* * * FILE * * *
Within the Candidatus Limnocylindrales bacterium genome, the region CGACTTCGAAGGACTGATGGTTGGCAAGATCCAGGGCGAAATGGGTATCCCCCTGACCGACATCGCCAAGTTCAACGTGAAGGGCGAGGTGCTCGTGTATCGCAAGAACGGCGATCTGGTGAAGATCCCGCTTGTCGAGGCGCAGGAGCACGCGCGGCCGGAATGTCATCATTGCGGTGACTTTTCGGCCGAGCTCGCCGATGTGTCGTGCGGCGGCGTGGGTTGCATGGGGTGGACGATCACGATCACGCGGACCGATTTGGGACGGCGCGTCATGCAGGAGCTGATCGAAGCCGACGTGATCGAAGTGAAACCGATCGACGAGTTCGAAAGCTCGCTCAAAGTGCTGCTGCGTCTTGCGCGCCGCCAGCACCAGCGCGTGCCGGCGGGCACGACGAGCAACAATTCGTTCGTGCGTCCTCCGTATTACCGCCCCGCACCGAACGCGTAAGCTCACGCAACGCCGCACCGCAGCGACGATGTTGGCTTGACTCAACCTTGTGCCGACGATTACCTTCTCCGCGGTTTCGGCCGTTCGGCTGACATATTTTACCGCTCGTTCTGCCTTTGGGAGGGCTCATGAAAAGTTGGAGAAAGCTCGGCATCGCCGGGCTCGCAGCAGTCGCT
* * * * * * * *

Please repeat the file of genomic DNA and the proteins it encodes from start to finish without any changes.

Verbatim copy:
Within the Candidatus Limnocylindrales bacterium genome, the region CGACTTCGAAGGACTGATGGTTGGCAAGATCCAGGGCGAAATGGGTATCCCCCTGACCGACATCGCCAAGTTCAACGTGAAGGGCGAGGTGCTCGTGTATCGCAAGAACGGCGATCTGGTGAAGATCCCGCTTGTCGAGGCGCAGGAGCACGCGCGGCCGGAATGTCATCATTGCGGTGACTTTTCGGCCGAGCTCGCCGATGTGTCGTGCGGCGGCGTGGGTTGCATGGGGTGGACGATCACGATCACGCGGACCGATTTGGGACGGCGCGTCATGCAGGAGCTGATCGAAGCCGACGTGATCGAAGTGAAACCGATCGACGAGTTCGAAAGCTCGCTCAAAGTGCTGCTGCGTCTTGCGCGCCGCCAGCACCAGCGCGTGCCGGCGGGCACGACGAGCAACAATTCGTTCGTGCGTCCTCCGTATTACCGCCCCGCACCGAACGCGTAAGCTCACGCAACGCCGCACCGCAGCGACGATGTTGGCTTGACTCAACCTTGTGCCGACGATTACCTTCTCCGCGGTTTCGGCCGTTCGGCTGACATATTTTACCGCTCGTTCTGCCTTTGGGAGGGCTCATGAAAAGTTGGAGAAAGCTCGGCATCGCCGGGCTCGCAGCAGTCGCT